trim (Node _ Empty right) = right
trim (Node val left right) = Node val (trim left) right
```

Notice in particular that the `Tree`

type has an unrestricted `a`

in it.

```
-- v
data Tree a = Nod...
-- ^
```

but most of the manipulation functions that act on a `Tree a`

*do* have a restriction

```
...
insertRaw :: Ord a => Tree a -> a -> Tree a
...
fromList :: Ord a => [a] -> Tree a
...
splayTo :: Ord a => Tree a -> a -> Tree a
...
elem :: Ord a => Tree a -> a -> Maybe (a, Tree a)
...
insert :: Ord a => Tree a -> a -> Tree a
...
remove :: Ord a => Tree a -> a -> Tree a
...
```

They all need an `a`

that's a member of the `Ord`

typeclass. That is, you need to be able to run `compare`

on the elements of a Splay Tree in order for it to do you any good.

So from my perspective, the unrestricted `a`

in my `data`

declaration feels like lying. I'm giving the impression that you can make a tree out of anything, when in fact you can only make a tree out of anything *you can sort*. My question was, "Is there a way to restrict this structure at the type level?". What I wanted to write was something like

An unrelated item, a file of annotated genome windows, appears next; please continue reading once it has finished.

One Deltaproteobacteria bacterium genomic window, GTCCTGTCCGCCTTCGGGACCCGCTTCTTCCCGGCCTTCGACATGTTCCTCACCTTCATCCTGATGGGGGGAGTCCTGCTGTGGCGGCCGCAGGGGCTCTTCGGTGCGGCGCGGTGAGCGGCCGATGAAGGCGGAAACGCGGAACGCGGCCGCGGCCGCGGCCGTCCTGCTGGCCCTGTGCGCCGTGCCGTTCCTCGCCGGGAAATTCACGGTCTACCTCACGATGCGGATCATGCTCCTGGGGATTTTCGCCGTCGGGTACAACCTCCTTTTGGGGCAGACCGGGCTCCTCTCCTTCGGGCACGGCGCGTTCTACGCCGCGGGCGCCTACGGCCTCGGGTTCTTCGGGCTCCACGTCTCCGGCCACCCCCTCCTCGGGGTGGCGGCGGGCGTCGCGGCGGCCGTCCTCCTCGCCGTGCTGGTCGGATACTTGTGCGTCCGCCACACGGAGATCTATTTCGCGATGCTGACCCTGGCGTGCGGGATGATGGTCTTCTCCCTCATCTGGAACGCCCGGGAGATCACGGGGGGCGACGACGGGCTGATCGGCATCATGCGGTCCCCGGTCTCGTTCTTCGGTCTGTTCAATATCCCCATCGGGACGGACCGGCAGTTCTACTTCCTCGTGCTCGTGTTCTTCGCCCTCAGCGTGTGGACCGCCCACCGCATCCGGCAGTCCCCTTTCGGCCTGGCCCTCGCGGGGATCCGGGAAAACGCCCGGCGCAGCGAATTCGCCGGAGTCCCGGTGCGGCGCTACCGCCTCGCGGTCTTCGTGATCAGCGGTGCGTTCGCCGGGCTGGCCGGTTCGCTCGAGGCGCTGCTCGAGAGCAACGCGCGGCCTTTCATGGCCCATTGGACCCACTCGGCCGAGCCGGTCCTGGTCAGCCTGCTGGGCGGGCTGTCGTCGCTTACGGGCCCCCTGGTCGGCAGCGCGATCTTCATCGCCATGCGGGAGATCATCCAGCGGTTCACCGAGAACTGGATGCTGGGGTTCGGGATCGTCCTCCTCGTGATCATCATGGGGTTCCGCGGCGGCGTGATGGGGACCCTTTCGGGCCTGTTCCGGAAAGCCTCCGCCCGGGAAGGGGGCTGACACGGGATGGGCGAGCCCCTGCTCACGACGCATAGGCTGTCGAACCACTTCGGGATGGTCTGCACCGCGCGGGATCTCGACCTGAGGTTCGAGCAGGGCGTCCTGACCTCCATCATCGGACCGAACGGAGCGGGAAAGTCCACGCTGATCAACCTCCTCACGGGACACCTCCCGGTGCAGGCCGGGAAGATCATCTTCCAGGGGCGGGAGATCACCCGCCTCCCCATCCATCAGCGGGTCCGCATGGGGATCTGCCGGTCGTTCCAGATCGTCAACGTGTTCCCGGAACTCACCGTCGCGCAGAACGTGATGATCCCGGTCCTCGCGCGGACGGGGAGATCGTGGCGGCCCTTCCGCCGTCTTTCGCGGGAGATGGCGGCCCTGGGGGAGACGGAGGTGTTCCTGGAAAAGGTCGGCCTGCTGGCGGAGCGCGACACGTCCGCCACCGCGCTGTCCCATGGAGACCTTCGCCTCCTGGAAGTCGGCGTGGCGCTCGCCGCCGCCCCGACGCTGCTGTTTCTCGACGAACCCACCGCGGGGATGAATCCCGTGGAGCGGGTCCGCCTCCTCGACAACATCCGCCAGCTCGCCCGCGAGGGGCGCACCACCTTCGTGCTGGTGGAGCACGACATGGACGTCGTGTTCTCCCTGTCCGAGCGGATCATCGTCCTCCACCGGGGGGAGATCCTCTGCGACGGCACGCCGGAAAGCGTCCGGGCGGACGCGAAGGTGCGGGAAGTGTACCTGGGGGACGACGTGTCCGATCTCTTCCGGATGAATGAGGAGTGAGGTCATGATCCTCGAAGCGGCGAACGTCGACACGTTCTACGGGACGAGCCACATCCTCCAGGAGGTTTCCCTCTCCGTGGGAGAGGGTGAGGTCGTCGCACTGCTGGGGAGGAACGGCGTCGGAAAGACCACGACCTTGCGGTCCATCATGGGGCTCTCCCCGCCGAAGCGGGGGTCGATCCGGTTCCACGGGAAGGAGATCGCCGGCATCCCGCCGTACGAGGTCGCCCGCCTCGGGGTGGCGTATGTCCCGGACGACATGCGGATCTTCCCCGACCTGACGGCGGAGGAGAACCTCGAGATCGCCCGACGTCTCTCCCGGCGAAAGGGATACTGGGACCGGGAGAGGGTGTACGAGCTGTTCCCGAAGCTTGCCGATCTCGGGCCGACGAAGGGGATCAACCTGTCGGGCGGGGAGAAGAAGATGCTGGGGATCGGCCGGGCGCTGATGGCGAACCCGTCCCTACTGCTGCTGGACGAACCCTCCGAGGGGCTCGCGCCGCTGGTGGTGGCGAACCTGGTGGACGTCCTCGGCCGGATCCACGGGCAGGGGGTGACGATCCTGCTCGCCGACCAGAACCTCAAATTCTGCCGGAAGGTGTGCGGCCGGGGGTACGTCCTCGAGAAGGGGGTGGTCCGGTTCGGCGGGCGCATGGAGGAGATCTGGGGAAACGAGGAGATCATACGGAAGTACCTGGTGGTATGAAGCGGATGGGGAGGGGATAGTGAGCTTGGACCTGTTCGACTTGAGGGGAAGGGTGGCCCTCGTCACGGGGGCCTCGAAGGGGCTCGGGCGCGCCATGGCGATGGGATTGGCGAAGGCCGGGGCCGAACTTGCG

```
data Ord a => Tree a = Nod...
```

To paraphrase Ben Darwin and Albert Lai,

### You Don't Want That

As it happens, they managed to convince me of this. Here's a paraphrase of the argument they used; maybe it'll work on you too.

There are only two ways you'll ever want to export your type. You either want to export it as a black box, or you want to export it in a non-opaque way so that your users can see some or all of its implementation details. If you're going the black box route

```haskell module Foo (YourTypeConstructor, apiFn, apiFn', apiFn''...) where ... ```

then your users are

onlygoing to be interacting with your type through your API functions, which are already suitably annotated, and restricted to valid inputs, so there's no need to redundantly restrict the type. If you're going the non-opaque route|1|,```haskell module Foo (YourTypeConstructor(..), apiFn, apiFn', apiFn''...) where ... ```

then your users might ignore some or all of your API, and just use your structure. In doing so, they may find a purpose for it that

doesn'trequire its elements to be members of`Ord`

. In this case, you would be doing them a disservice by restricting your type declaration.

And I'll buy that.

So I don't really want a restricted `Tree`

, I just want restricted manipulation functions, which I have. Case closed.

### Langton's Haskelly Ant Redux